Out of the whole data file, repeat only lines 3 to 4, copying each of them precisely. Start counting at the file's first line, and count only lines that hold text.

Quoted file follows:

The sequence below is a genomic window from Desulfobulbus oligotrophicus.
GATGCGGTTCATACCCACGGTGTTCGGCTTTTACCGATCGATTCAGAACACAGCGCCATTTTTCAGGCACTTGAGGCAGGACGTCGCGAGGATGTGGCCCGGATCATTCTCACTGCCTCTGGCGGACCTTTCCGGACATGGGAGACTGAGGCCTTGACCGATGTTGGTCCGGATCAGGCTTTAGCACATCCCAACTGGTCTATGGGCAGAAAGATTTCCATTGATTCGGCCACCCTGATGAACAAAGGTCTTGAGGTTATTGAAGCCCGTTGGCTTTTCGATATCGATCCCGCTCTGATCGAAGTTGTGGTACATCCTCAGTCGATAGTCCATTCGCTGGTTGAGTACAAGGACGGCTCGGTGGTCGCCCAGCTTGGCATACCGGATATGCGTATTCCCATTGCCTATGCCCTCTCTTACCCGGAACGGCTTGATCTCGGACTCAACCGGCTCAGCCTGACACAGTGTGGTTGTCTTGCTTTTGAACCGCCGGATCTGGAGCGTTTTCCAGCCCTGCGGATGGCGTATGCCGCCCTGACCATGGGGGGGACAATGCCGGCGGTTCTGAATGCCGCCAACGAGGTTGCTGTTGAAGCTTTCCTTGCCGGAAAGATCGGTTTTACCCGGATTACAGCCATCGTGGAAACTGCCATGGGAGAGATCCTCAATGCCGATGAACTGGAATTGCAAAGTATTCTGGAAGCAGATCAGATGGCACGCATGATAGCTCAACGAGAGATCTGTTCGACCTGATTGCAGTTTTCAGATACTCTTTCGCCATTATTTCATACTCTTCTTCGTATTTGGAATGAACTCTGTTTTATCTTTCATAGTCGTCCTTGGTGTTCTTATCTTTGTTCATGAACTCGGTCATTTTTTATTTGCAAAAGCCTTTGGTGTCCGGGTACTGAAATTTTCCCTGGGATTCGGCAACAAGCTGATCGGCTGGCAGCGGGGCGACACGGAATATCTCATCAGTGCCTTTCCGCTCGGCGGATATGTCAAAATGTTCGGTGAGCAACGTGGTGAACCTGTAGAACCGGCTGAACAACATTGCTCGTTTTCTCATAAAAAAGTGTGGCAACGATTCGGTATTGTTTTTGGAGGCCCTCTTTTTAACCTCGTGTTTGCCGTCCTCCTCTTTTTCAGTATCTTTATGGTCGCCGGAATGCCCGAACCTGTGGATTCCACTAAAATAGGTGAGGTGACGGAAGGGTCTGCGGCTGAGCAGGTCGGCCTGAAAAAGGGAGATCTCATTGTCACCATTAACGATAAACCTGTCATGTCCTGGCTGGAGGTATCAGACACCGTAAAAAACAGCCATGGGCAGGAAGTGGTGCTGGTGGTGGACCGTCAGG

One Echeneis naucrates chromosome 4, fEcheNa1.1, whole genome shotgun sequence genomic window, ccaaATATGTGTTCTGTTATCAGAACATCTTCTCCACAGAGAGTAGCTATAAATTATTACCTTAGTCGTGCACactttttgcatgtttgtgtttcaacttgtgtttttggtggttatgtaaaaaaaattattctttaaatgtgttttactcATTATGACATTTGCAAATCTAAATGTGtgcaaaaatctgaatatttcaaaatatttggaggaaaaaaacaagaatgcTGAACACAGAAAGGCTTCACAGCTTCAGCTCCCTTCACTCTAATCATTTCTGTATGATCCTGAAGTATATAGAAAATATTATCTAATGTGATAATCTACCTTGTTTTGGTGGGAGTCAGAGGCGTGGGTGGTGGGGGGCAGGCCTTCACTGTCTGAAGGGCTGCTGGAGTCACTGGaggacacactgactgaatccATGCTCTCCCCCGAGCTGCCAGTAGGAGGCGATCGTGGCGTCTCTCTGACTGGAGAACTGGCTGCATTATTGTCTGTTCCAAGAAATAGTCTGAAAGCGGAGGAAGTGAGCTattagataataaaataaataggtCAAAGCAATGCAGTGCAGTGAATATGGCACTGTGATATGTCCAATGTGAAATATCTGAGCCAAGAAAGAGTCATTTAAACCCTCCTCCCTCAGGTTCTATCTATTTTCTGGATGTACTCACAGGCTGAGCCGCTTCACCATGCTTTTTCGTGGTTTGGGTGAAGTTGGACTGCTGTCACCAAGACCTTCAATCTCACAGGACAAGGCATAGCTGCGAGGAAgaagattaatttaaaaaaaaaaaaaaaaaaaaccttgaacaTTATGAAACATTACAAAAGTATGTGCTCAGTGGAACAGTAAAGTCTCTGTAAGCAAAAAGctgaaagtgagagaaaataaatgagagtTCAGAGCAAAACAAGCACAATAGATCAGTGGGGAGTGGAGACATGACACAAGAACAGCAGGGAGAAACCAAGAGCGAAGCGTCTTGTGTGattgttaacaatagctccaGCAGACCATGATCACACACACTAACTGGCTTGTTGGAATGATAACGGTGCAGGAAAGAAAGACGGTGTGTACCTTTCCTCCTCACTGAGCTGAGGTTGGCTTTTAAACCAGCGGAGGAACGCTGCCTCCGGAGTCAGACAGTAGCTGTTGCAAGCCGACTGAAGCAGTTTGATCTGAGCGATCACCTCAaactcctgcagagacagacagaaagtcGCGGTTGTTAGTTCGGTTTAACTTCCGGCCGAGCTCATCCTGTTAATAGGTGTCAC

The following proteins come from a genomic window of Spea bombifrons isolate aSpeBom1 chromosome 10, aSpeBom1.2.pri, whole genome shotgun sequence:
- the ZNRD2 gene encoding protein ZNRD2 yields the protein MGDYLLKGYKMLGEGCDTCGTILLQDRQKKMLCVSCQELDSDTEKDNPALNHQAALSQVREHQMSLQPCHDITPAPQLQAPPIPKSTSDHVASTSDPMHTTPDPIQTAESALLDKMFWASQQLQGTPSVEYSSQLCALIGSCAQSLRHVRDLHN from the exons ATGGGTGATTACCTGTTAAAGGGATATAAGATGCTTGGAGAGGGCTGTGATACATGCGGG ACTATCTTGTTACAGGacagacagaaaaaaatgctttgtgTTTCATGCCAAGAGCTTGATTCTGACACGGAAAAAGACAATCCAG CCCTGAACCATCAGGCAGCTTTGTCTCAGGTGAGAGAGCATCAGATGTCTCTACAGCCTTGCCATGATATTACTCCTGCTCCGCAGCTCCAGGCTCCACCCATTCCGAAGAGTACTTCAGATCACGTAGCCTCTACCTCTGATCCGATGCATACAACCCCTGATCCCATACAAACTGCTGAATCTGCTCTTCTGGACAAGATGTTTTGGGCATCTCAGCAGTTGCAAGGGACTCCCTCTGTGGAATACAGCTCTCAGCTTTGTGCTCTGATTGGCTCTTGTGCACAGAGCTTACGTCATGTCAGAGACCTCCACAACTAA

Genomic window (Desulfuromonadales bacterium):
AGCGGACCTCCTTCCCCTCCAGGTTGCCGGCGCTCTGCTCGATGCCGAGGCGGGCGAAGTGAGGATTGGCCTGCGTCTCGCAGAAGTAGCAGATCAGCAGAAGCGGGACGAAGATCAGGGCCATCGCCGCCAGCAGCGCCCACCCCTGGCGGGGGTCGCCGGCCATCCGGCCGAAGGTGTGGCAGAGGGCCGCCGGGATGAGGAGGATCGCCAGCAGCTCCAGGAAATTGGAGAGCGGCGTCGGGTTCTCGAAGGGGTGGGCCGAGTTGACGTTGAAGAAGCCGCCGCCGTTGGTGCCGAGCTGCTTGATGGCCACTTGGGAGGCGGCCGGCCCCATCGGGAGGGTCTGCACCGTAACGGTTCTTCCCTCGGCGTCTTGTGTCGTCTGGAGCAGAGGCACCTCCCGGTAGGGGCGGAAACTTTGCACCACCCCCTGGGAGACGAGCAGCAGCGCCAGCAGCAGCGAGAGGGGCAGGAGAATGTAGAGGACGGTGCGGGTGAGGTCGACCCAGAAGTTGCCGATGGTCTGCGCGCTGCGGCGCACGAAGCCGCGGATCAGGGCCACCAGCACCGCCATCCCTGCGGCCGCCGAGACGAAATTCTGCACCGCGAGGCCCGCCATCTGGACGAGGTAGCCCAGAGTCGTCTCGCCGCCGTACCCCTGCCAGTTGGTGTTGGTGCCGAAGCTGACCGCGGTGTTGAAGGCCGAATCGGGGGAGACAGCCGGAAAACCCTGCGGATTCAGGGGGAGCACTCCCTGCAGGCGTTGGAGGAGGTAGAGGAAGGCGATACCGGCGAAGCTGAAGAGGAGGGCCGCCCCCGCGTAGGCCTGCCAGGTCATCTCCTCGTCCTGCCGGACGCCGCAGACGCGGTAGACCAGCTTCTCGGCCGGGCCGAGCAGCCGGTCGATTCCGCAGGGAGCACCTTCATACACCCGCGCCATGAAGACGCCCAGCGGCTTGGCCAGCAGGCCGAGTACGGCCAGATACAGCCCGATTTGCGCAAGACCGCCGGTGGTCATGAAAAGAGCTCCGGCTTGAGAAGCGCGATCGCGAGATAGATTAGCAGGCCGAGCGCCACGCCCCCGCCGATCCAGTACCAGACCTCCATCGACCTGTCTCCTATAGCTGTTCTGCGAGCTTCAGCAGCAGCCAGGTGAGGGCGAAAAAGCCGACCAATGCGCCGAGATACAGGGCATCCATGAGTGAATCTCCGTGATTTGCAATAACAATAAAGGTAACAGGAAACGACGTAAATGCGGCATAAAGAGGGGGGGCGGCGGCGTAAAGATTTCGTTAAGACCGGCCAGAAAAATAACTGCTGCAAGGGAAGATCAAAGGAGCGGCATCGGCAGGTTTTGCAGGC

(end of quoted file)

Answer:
One Echeneis naucrates chromosome 4, fEcheNa1.1, whole genome shotgun sequence genomic window, ccaaATATGTGTTCTGTTATCAGAACATCTTCTCCACAGAGAGTAGCTATAAATTATTACCTTAGTCGTGCACactttttgcatgtttgtgtttcaacttgtgtttttggtggttatgtaaaaaaaattattctttaaatgtgttttactcATTATGACATTTGCAAATCTAAATGTGtgcaaaaatctgaatatttcaaaatatttggaggaaaaaaacaagaatgcTGAACACAGAAAGGCTTCACAGCTTCAGCTCCCTTCACTCTAATCATTTCTGTATGATCCTGAAGTATATAGAAAATATTATCTAATGTGATAATCTACCTTGTTTTGGTGGGAGTCAGAGGCGTGGGTGGTGGGGGGCAGGCCTTCACTGTCTGAAGGGCTGCTGGAGTCACTGGaggacacactgactgaatccATGCTCTCCCCCGAGCTGCCAGTAGGAGGCGATCGTGGCGTCTCTCTGACTGGAGAACTGGCTGCATTATTGTCTGTTCCAAGAAATAGTCTGAAAGCGGAGGAAGTGAGCTattagataataaaataaataggtCAAAGCAATGCAGTGCAGTGAATATGGCACTGTGATATGTCCAATGTGAAATATCTGAGCCAAGAAAGAGTCATTTAAACCCTCCTCCCTCAGGTTCTATCTATTTTCTGGATGTACTCACAGGCTGAGCCGCTTCACCATGCTTTTTCGTGGTTTGGGTGAAGTTGGACTGCTGTCACCAAGACCTTCAATCTCACAGGACAAGGCATAGCTGCGAGGAAgaagattaatttaaaaaaaaaaaaaaaaaaaaccttgaacaTTATGAAACATTACAAAAGTATGTGCTCAGTGGAACAGTAAAGTCTCTGTAAGCAAAAAGctgaaagtgagagaaaataaatgagagtTCAGAGCAAAACAAGCACAATAGATCAGTGGGGAGTGGAGACATGACACAAGAACAGCAGGGAGAAACCAAGAGCGAAGCGTCTTGTGTGattgttaacaatagctccaGCAGACCATGATCACACACACTAACTGGCTTGTTGGAATGATAACGGTGCAGGAAAGAAAGACGGTGTGTACCTTTCCTCCTCACTGAGCTGAGGTTGGCTTTTAAACCAGCGGAGGAACGCTGCCTCCGGAGTCAGACAGTAGCTGTTGCAAGCCGACTGAAGCAGTTTGATCTGAGCGATCACCTCAaactcctgcagagacagacagaaagtcGCGGTTGTTAGTTCGGTTTAACTTCCGGCCGAGCTCATCCTGTTAATAGGTGTCAC

The following proteins come from a genomic window of Spea bombifrons isolate aSpeBom1 chromosome 10, aSpeBom1.2.pri, whole genome shotgun sequence: